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Am Fam Physician. 2003;67(3):594-596

Strict glycemic control is associated with better outcomes in type 1 diabetes, but few patients alter their daily insulin dosage appropriately to maintain ideal blood glucose levels relative to calorie intake. Studies of strict glycemic control have required the intensive use of health resources and reported an increased risk of hypoglycemic reactions and a lowered quality of life. In one alternative approach, patients are given intensive education about matching insulin dosages to food and lifestyle choices. Heller and colleagues studied the effect of using dosage adjustment for normal eating (DAFNE) to manage type 1 diabetes in patients attending hospital diabetic clinics in two English cities.

The 169 study participants (mean age, 40 years) had moderately to poorly controlled type 1 diabetes, with average glycosylated hemoglobin (HbA1c) levels of 7.5 to 12.0 percent for more than two years but no evidence of advanced complications. The participants were randomly assigned to attend DAFNE training immediately or after usual care for six months. The delayed-DAFNE group acted as control subjects in the initial analysis of outcomes.

DAFNE training consisted of a five-day out-patient program on matching insulin dosages to desired carbohydrate intake, meal by meal. The principal outcomes measured were HbA1c levels, patient-reported hypoglycemic episodes (i.e., episodes resulting in coma or requiring assistance from another person), and the findings of a standardized diabetes-specific quality-of-life questionnaire. Other aspects monitored included the number of insulin injections and the amount of insulin used, frequency of hyperglycemia, psychologic well-being, changes in weight, blood pressure, cholesterol levels, and blood lipid values.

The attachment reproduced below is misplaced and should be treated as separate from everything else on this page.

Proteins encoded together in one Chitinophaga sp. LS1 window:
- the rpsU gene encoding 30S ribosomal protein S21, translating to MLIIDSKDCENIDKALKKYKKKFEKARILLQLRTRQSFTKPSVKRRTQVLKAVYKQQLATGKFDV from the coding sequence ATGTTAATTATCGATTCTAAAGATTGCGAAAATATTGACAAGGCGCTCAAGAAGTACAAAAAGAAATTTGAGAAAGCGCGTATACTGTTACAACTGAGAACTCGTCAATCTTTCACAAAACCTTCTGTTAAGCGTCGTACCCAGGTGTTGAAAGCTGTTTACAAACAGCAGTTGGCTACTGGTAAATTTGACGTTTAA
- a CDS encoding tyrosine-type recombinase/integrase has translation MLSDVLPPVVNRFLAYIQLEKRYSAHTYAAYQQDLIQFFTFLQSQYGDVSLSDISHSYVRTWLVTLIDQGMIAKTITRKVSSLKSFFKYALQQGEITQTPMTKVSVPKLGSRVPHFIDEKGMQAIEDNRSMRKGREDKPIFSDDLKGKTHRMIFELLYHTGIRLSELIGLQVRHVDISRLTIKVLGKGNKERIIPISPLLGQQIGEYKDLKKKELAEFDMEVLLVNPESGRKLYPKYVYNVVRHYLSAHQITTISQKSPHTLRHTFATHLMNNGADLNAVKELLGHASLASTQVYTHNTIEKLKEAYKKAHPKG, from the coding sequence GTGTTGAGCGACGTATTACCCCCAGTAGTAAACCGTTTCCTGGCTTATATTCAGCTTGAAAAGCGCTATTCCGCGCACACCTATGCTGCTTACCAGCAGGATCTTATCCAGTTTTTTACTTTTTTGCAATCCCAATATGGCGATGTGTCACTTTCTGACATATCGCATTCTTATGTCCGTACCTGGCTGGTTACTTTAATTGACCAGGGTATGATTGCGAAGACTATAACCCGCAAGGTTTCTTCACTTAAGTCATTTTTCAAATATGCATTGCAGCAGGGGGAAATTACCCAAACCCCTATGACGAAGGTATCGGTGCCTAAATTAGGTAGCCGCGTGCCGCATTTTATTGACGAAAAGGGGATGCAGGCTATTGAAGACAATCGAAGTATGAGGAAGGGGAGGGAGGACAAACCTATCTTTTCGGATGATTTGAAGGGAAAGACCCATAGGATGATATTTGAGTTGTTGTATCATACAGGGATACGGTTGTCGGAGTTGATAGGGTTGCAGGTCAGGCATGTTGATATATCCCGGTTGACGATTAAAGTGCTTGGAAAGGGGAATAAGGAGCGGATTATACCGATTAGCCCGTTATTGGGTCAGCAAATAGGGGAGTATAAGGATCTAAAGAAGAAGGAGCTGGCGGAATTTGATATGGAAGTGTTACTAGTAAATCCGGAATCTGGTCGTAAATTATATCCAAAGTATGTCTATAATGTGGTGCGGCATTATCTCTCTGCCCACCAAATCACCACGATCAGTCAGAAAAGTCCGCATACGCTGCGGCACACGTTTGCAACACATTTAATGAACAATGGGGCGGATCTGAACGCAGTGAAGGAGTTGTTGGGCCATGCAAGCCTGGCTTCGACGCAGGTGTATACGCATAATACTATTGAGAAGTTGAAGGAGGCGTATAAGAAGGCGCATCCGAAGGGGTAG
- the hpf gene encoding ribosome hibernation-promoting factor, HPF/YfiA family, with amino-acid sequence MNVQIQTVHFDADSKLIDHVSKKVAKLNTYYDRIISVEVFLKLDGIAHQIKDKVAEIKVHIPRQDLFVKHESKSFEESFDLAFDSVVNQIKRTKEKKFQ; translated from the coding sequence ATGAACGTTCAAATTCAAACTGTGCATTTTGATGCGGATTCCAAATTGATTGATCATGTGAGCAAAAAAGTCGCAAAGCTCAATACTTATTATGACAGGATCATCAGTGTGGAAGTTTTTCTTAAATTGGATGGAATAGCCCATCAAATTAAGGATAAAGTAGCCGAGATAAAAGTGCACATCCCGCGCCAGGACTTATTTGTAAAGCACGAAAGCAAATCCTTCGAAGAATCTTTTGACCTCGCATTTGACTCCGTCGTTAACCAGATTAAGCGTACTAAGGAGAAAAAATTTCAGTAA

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Complete data were available for 140 patients who took DAFNE education immediately and 68 patients who had delayed DAFNE education. After six months, HbA1c levels were significantly improved in the immediate-DAFNE group, but no significant difference was found in hypoglycemic episodes (see the accompanying table). Patients in the immediate-DAFNE group also reported significant improvements in quality of life, specifically, the impact of diabetes on dietary freedom. At 12 months, HbA1c levels remained significantly improved, and the beneficial impact on quality of life and dietary freedom was maintained.

The authors conclude that patients with type 1 diabetes who underwent dietary skills training were better able to follow intensive insulin therapy over the short term and had sustained improvement in glycemic control without an associated increase in hypoglycemic episodes.

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